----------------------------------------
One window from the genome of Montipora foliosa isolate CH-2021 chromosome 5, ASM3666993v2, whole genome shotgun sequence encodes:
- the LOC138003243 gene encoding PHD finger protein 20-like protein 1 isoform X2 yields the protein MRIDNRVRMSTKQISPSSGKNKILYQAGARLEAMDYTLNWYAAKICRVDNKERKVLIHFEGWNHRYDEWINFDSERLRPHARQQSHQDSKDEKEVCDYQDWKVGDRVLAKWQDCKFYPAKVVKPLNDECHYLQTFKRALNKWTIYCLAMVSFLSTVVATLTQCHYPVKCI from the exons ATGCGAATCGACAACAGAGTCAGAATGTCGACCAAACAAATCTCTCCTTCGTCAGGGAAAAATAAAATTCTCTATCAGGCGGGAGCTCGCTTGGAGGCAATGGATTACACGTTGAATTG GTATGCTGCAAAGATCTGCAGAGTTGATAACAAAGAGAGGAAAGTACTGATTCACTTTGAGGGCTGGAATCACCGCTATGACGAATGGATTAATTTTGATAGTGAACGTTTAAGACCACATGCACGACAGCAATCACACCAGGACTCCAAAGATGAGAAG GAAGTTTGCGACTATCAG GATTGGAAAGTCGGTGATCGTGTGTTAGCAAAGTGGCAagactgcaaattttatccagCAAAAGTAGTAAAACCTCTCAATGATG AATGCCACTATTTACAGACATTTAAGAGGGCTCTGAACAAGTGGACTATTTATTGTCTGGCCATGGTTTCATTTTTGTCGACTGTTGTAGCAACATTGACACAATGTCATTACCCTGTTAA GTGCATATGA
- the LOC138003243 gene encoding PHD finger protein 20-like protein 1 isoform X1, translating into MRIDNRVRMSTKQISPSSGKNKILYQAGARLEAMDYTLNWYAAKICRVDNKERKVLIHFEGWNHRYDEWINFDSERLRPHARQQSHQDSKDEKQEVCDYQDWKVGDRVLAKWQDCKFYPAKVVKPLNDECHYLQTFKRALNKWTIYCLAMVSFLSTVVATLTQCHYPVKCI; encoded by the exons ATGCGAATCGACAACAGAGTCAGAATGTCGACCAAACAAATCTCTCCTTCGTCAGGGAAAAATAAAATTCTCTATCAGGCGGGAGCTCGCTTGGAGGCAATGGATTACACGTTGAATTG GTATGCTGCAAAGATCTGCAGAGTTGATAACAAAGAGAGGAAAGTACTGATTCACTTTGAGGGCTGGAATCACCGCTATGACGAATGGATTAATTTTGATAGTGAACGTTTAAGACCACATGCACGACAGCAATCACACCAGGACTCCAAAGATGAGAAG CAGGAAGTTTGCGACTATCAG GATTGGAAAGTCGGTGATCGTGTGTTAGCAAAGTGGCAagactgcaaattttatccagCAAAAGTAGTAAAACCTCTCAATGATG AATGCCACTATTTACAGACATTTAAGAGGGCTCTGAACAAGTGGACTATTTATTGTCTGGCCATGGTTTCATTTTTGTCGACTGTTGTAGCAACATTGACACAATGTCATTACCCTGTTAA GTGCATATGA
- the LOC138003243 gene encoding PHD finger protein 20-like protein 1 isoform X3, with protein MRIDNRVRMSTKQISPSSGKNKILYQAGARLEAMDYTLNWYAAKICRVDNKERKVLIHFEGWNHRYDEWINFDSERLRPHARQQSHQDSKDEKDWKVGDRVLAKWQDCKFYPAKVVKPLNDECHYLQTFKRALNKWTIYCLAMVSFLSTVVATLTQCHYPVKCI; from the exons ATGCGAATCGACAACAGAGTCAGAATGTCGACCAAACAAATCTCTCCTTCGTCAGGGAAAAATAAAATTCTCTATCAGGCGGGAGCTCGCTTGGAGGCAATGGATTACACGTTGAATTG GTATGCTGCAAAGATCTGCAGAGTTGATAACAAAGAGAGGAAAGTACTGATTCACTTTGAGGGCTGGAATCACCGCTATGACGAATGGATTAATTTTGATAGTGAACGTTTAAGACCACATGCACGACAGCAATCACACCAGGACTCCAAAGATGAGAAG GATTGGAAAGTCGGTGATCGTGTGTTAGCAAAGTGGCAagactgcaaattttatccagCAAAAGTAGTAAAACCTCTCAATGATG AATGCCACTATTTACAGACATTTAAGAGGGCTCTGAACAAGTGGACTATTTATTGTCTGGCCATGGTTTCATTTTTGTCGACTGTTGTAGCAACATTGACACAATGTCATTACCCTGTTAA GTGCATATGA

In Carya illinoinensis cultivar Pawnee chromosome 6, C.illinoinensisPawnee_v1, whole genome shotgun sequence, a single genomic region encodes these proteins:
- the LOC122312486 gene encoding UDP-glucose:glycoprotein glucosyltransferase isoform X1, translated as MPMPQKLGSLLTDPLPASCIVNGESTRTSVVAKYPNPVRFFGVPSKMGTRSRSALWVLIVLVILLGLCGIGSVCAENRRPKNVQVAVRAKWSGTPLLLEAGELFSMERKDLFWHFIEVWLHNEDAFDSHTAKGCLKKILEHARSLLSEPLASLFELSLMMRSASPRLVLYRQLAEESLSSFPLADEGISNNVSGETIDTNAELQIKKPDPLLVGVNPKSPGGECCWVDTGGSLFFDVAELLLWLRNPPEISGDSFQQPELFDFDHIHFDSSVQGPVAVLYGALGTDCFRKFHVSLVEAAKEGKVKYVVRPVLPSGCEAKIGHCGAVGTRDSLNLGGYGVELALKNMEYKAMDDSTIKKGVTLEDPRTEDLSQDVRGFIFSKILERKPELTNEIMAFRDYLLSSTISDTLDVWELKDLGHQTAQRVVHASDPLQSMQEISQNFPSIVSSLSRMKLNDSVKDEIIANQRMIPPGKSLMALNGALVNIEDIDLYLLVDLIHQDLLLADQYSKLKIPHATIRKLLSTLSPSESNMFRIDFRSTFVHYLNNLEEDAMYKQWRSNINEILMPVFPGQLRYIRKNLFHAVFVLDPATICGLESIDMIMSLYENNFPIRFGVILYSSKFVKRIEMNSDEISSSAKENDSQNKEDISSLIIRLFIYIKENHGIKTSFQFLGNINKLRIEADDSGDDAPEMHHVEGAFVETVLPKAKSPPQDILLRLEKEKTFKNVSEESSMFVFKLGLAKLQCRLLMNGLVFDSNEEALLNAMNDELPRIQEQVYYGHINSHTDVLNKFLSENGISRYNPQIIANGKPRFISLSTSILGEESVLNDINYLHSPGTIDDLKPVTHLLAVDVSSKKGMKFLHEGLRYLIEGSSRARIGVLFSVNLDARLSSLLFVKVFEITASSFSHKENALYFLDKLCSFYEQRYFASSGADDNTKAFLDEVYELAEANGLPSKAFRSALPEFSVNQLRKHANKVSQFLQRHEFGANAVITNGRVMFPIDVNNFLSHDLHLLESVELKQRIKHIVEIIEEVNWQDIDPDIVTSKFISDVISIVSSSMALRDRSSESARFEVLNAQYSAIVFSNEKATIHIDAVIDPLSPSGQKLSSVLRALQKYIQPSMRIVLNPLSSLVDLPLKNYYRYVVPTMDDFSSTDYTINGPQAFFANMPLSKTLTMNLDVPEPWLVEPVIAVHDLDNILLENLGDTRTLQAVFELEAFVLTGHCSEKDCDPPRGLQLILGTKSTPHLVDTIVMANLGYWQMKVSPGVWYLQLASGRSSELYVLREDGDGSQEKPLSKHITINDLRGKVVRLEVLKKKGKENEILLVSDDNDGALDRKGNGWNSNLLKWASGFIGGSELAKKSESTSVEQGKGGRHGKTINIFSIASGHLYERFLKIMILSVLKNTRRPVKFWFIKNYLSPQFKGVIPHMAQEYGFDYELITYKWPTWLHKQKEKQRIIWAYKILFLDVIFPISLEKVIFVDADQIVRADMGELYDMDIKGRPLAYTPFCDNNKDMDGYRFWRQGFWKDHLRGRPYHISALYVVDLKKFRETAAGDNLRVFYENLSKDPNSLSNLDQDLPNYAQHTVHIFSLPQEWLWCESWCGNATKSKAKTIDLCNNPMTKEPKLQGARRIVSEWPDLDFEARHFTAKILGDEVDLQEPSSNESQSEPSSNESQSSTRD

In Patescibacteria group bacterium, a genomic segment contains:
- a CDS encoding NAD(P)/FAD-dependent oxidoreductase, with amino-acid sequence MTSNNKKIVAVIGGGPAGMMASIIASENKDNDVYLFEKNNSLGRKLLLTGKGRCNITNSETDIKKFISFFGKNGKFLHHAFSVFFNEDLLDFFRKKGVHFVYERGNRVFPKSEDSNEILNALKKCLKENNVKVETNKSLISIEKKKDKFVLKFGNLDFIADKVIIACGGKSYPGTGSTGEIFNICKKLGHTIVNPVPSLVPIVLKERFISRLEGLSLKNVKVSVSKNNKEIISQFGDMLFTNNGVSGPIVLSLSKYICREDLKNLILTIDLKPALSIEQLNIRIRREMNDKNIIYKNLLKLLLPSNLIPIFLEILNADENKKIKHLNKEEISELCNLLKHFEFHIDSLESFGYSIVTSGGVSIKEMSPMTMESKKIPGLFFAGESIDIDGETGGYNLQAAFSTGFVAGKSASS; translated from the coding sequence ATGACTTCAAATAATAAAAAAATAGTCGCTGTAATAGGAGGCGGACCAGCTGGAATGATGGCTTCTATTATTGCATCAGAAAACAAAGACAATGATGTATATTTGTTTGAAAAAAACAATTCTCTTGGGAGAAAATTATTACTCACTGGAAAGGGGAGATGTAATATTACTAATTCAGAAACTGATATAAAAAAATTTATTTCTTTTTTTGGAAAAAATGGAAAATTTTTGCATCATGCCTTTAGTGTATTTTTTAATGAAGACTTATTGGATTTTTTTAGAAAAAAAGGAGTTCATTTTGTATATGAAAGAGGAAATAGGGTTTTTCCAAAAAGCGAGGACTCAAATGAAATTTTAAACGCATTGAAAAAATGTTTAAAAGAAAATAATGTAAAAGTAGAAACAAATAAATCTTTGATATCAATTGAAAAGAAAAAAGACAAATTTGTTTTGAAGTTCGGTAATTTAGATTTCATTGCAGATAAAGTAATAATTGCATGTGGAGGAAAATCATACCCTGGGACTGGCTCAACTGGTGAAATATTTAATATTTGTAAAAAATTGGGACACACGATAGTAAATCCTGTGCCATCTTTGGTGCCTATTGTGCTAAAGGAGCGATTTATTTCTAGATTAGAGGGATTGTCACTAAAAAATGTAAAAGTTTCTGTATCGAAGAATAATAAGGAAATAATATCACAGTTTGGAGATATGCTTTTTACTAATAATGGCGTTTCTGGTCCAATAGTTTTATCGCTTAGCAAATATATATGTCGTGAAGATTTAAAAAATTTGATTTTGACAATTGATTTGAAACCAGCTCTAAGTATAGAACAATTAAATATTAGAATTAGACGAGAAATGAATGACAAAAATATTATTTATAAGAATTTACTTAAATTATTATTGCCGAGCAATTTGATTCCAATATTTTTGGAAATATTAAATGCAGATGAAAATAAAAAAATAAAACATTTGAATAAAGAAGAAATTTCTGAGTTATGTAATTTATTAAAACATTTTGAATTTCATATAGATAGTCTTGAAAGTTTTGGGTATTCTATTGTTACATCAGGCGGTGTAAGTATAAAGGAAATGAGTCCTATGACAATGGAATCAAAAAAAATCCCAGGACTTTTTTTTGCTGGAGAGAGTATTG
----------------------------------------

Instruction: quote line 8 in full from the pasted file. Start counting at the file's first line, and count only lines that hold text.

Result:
- a CDS encoding NAD(P)/FAD-dependent oxidoreductase, with amino-acid sequence MTSNNKKIVAVIGGGPAGMMASIIASENKDNDVYLFEKNNSLGRKLLLTGKGRCNITNSETDIKKFISFFGKNGKFLHHAFSVFFNEDLLDFFRKKGVHFVYERGNRVFPKSEDSNEILNALKKCLKENNVKVETNKSLISIEKKKDKFVLKFGNLDFIADKVIIACGGKSYPGTGSTGEIFNICKKLGHTIVNPVPSLVPIVLKERFISRLEGLSLKNVKVSVSKNNKEIISQFGDMLFTNNGVSGPIVLSLSKYICREDLKNLILTIDLKPALSIEQLNIRIRREMNDKNIIYKNLLKLLLPSNLIPIFLEILNADENKKIKHLNKEEISELCNLLKHFEFHIDSLESFGYSIVTSGGVSIKEMSPMTMESKKIPGLFFAGESIDIDGETGGYNLQAAFSTGFVAGKSASS; translated from the coding sequence ATGACTTCAAATAATAAAAAAATAGTCGCTGTAATAGGAGGCGGACCAGCTGGAATGATGGCTTCTATTATTGCATCAGAAAACAAAGACAATGATGTATATTTGTTTGAAAAAAACAATTCTCTTGGGAGAAAATTATTACTCACTGGAAAGGGGAGATGTAATATTACTAATTCAGAAACTGATATAAAAAAATTTATTTCTTTTTTTGGAAAAAATGGAAAATTTTTGCATCATGCCTTTAGTGTATTTTTTAATGAAGACTTATTGGATTTTTTTAGAAAAAAAGGAGTTCATTTTGTATATGAAAGAGGAAATAGGGTTTTTCCAAAAAGCGAGGACTCAAATGAAATTTTAAACGCATTGAAAAAATGTTTAAAAGAAAATAATGTAAAAGTAGAAACAAATAAATCTTTGATATCAATTGAAAAGAAAAAAGACAAATTTGTTTTGAAGTTCGGTAATTTAGATTTCATTGCAGATAAAGTAATAATTGCATGTGGAGGAAAATCATACCCTGGGACTGGCTCAACTGGTGAAATATTTAATATTTGTAAAAAATTGGGACACACGATAGTAAATCCTGTGCCATCTTTGGTGCCTATTGTGCTAAAGGAGCGATTTATTTCTAGATTAGAGGGATTGTCACTAAAAAATGTAAAAGTTTCTGTATCGAAGAATAATAAGGAAATAATATCACAGTTTGGAGATATGCTTTTTACTAATAATGGCGTTTCTGGTCCAATAGTTTTATCGCTTAGCAAATATATATGTCGTGAAGATTTAAAAAATTTGATTTTGACAATTGATTTGAAACCAGCTCTAAGTATAGAACAATTAAATATTAGAATTAGACGAGAAATGAATGACAAAAATATTATTTATAAGAATTTACTTAAATTATTATTGCCGAGCAATTTGATTCCAATATTTTTGGAAATATTAAATGCAGATGAAAATAAAAAAATAAAACATTTGAATAAAGAAGAAATTTCTGAGTTATGTAATTTATTAAAACATTTTGAATTTCATATAGATAGTCTTGAAAGTTTTGGGTATTCTATTGTTACATCAGGCGGTGTAAGTATAAAGGAAATGAGTCCTATGACAATGGAATCAAAAAAAATCCCAGGACTTTTTTTTGCTGGAGAGAGTATTG